An old, rusty object can look picturesque, but you don't actually want rust taking over the objects you use and rely on every day, including tools, locks, fixtures, and so forth. The war between oxidation and exposed metal can run hot and heavy, but you don't have to stand on the sidelines: become a member of the ground forces and stop rust in its tracks. If rust has already claimed ground, find out how to take it back: don't let a little chemical reaction be the boss of you!
Rust is a form of the reduction-oxidation reaction, where the oxidation state of an atom changes, in this case by trading electrons with another atom. It happens when iron, oxygen, and water get together, causing iron to lose electrons and increase in oxidation. The result is a breakdown and corrosion of the metal, eventually leading to complete disintegration, and in the process, it develops an orangish, flaky appearance which isn't too attractive.
So, how do you prevent it?
Great question. You need to stop the reaction in its tracks by knocking out a component of the iron-oxygen-water triangle, and there are a lot of different ways you can accomplish that goal. If you can, keep items that contain iron clean and dry; wipe them down between uses, for instance, and store them in a cool dry place. Without moisture, the reaction can't occur.
This isn't always feasible, which is why another option involves creating a barrier between the metal and the air. Painting is a common and familiar choice -- make sure to use paints designed for metals, and to carefully strip down previous layers of paint, clean the metal well, remove existing rust (more on that in a minute), and apply the new paint evenly. Paint needs to be regularly maintained and kept up to reduce the risk of rusting.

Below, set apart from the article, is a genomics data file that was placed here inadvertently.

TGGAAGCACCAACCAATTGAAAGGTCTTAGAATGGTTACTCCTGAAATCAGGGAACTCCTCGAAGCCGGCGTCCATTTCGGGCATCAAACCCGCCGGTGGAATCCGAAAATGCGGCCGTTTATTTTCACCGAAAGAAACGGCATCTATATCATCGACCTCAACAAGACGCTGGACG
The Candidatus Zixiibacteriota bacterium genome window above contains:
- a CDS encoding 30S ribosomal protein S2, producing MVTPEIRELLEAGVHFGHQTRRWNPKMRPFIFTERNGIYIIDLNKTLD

You can't always paint, though; what about those garden shears, or your beloved spade? For them, you're going to need to resort to cleaning and oiling. Cleaning removes debris that can contribute to corrosion, and oiling limits contact that can allow a redox reaction to occur. Do this on a regular basis to keep your metals in good shape, and again, if rust does start to develop, remove it!
I've got rust! What do I do?
It happens to the best of us, especially in hard to reach areas like the undercarriage of your car, which can have an accelerated rust problem thanks to salt on the roads (in cold places) or sea air. Acid treatments can be used to remove rust, and you don't need fancy cleaners for this: try using a lemon or lime with some salt to gently lift the rust and halt the reaction. Some people use soda! If it's a small item, stick it into a potato -- no, really. Potatoes contain oxalic acid, which will eat the rust. If you're comfortable with electricity, you can try a hand at electrolytic rust removal. If you're not, talk to a San Diego electrician.
Once you've removed the coating of rust, gently wash and dry the object in question, and set up an action plan for preventing a repeat of the problem. If it's a tool, for example, oil it to prevent further rusting, and remind other members of the household that they need to clean and oil it after use. For objects like kitchen knives, make sure people wipe them dry before storage in the future. If you've got something bigger, like a car or a boat, on your hands, well...you may need a new paint job.
Katie Marks writes for Networx.com.